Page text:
US-MEXICO BORDER — US Border Patrol agents must face danger on a daily basis in order to keep America safe.
Those who cross illegally aren't just people looking for a better life. They are often drug dealers, smugglers and gang members seeking easy money and willing do almost anything to get it.
Marijuana remains the drug of choice flowing from Mexico. But agents report an uptick in harder narcotics, like cocaine and methamphetamine.
Assaults on Border Agents Double
Despite the historic drop in arrests of undocumented immigrants, assaults on border patrol agents have nearly doubled.
"Because of the lack of infrastructure in this area, it sees more of the symptoms of a chaotic border," said US Border Patrol agent, Marcilino Medina. He adds, "We have more failures to yield, more stash houses, more alien traffic, and in this particular area more narcotic flow going into the United States."
This past year, 774 assaults took place, mainly in the Rio Grande Valley area.
Paola Vega knows that danger firsthand.
She is the widow of US Border Patrol agent Javier Vega, who was shot and killed by two illegals in the line of duty.
Widow: "Cherish Every Moment"
In an interview with CBN News, she said, "Cherish every moment you have with your family, be safe, and always watch your back."
She tells CBN News she remains strong for her three boys. But she adds, without her faith in Jesus, she never would have survived.
Vega said, "I believe that my family right now is as normal as possible given our situation, and without God it wouldn't have happened. There is no way we'd be such a strong family without Him."
That kind of faith is what keeps many agents going, as they go about their daily and often dangerous routine.
Most Illegal Immigrants Not From Mexico
Agents say the biggest misconception is that most illegal immigrants crossing the border are from Mexico.
The majority of illegal immigrants are from Honduras, El Salvador and Guatemala.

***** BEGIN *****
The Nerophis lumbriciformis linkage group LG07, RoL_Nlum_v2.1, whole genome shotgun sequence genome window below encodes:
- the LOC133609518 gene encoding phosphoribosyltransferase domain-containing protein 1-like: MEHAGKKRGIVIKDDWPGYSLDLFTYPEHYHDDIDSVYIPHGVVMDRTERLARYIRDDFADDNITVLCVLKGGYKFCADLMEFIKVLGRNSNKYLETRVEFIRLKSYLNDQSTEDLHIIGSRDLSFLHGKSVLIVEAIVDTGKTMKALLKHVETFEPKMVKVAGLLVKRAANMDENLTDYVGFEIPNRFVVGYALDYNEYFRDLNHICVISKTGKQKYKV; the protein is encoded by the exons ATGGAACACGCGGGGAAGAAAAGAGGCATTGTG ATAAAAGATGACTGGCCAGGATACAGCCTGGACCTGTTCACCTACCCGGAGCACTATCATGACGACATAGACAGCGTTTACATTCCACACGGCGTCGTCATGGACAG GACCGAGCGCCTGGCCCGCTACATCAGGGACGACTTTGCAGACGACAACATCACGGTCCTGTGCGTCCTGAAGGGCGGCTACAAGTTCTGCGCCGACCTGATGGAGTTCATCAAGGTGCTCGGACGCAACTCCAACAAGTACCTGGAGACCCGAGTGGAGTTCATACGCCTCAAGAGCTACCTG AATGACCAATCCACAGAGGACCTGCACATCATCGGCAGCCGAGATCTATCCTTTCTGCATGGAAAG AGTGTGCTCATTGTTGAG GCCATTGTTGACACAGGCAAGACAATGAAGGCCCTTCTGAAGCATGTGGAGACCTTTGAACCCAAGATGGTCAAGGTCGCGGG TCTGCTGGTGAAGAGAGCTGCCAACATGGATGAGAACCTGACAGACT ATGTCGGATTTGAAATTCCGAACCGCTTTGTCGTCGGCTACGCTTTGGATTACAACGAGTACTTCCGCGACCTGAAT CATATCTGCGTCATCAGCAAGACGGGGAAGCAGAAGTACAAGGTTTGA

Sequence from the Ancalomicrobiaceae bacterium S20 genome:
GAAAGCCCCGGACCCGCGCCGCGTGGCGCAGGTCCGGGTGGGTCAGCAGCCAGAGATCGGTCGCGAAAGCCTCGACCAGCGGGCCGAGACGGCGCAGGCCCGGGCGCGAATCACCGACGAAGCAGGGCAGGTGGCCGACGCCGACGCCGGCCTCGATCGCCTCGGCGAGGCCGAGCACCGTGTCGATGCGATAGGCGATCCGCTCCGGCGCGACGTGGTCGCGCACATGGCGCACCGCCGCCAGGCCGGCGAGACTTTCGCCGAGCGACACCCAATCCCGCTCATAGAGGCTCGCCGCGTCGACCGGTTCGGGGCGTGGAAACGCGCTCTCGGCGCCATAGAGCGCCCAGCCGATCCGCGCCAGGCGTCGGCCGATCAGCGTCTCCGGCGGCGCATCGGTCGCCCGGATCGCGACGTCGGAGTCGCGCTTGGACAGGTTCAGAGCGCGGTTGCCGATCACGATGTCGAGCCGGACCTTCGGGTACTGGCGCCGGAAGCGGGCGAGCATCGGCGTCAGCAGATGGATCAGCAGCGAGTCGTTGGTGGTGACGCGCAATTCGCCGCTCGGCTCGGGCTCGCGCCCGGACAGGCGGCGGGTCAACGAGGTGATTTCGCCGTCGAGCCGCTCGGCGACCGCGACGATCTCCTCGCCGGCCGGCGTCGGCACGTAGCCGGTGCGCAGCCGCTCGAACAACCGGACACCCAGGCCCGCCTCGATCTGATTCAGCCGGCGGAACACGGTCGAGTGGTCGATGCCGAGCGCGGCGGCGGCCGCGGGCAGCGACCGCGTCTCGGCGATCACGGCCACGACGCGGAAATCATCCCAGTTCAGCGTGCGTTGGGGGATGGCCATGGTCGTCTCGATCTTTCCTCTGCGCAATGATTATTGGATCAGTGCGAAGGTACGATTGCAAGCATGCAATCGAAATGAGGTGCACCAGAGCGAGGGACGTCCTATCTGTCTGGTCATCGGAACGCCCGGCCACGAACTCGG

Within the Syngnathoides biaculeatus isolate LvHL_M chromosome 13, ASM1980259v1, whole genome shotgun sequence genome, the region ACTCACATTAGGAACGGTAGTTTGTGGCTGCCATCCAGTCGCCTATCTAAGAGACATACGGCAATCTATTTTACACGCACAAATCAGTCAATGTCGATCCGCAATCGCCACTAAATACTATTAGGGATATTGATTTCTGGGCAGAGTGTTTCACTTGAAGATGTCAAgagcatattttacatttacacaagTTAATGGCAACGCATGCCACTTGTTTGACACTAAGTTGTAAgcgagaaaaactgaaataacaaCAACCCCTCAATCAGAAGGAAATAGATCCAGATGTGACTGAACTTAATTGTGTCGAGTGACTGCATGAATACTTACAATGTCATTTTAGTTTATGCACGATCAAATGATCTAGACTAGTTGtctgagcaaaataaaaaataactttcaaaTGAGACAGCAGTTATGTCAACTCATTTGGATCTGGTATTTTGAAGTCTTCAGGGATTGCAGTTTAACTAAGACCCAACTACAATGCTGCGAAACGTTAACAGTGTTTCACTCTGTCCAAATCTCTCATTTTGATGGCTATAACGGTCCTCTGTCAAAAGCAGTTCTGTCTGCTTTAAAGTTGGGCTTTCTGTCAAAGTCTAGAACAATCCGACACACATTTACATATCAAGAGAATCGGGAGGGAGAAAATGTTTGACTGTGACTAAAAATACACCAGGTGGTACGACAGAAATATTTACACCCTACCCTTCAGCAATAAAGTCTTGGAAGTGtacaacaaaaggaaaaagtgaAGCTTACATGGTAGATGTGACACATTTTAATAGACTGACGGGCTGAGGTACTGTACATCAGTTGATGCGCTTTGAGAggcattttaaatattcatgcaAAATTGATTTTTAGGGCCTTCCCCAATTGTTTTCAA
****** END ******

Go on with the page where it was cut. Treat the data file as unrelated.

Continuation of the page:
US Border Patrol agent Robert Rodriguez said, "We never know who we are going to encounter in the brush. You could encounter a sex offender, a murderer, someone who has an active warrant, you just never know until you take them back to the station, roll their finger prints and you get that information back."
In reality, US Border Patrol statistics for the last fiscal year show arrests of people from over 70 different nations.
Exploiting Loopholes in the System
Chief Manuel Padilla, Jr., who heads up the Rio Grande Valley sector, says his agents have even arrested known terrorists.
Agents say smugglers don't care who or what they bring in, as long as they get paid.
Smugglers sit on the drugs in safe houses until it's safe to transport them throughout the United States.
Chief Padilla says while the Trump administration has made a difference regarding border security, many illegals still exploit loopholes in the system.
He says criminal organizations often send gang members as unaccompanied children or with a fake family.
"Counterfeit documents, modified documents, that are being issued in certain countries to make a 'family,' if you will. They establish the parenthood of a child and once we start interviewing, we learn it's all false claims," said Chief Padilla.
Border Patrol says these children are turned over to ICE, who then turns them over to the US Health and Human Services.
Border security says sometimes they're released to family members already here in the United States.
Chief Padilla said, "The twist is they're given a court date, which some never attend."
The issue has the attention of President Trump, which he highlighted in the State of the Union, by introducing families who've been victims of MS-13 criminal activity.
Trump Vows to Close Loopholes
During his speech, President Trump said, "Tonight I'm calling on Congress to finally close the deadly loopholes that have allowed MS-13, and other criminals, to break into our country. We have proposed new legislation that will fix our immigration laws, and support our ICE and US Border Patrol agents so that this cannot ever happen again."
Despite the danger, Paola Vega's sons hope to follow in their father's footsteps and become agents.
As she continues to pray for her family, Vega also seeks justice for her husband's killers, who are still in court.
Vega said, "I still haven't been able to sleep comfortably and I don't think I will until justice is served."